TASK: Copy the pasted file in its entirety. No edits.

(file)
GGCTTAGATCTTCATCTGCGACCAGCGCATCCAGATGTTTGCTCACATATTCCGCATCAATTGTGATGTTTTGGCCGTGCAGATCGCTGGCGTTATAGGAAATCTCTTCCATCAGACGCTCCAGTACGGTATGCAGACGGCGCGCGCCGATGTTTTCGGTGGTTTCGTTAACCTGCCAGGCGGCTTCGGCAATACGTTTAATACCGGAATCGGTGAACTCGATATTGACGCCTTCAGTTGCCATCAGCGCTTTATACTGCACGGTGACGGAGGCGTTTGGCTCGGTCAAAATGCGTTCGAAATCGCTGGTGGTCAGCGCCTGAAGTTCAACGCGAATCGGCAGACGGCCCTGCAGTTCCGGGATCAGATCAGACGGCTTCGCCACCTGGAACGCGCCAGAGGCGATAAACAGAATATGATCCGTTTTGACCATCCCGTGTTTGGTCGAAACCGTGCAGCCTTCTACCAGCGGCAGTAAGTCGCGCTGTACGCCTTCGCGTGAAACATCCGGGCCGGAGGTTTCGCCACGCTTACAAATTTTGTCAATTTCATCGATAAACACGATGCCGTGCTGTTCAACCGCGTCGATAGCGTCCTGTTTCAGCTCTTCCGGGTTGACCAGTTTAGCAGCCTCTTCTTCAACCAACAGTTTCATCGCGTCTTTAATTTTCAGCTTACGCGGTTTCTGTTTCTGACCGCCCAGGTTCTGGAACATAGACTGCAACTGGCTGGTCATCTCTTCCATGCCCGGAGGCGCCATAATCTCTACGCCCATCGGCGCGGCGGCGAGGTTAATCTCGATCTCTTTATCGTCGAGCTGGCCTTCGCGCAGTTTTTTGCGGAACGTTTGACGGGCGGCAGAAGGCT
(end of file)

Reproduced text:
GGCTTAGATCTTCATCTGCGACCAGCGCATCCAGATGTTTGCTCACATATTCCGCATCAATTGTGATGTTTTGGCCGTGCAGATCGCTGGCGTTATAGGAAATCTCTTCCATCAGACGCTCCAGTACGGTATGCAGACGGCGCGCGCCGATGTTTTCGGTGGTTTCGTTAACCTGCCAGGCGGCTTCGGCAATACGTTTAATACCGGAATCGGTGAACTCGATATTGACGCCTTCAGTTGCCATCAGCGCTTTATACTGCACGGTGACGGAGGCGTTTGGCTCGGTCAAAATGCGTTCGAAATCGCTGGTGGTCAGCGCCTGAAGTTCAACGCGAATCGGCAGACGGCCCTGCAGTTCCGGGATCAGATCAGACGGCTTCGCCACCTGGAACGCGCCAGAGGCGATAAACAGAATATGATCCGTTTTGACCATCCCGTGTTTGGTCGAAACCGTGCAGCCTTCTACCAGCGGCAGTAAGTCGCGCTGTACGCCTTCGCGTGAAACATCCGGGCCGGAGGTTTCGCCACGCTTACAAATTTTGTCAATTTCATCGATAAACACGATGCCGTGCTGTTCAACCGCGTCGATAGCGTCCTGTTTCAGCTCTTCCGGGTTGACCAGTTTAGCAGCCTCTTCTTCAACCAACAGTTTCATCGCGTCTTTAATTTTCAGCTTACGCGGTTTCTGTTTCTGACCGCCCAGGTTCTGGAACATAGACTGCAACTGGCTGGTCATCTCTTCCATGCCCGGAGGCGCCATAATCTCTACGCCCATCGGCGCGGCGGCGAGGTTAATCTCGATCTCTTTATCGTCGAGCTGGCCTTCGCGCAGTTTTTTGCGGAACGTTTGACGGGCGGCAGAAGGCT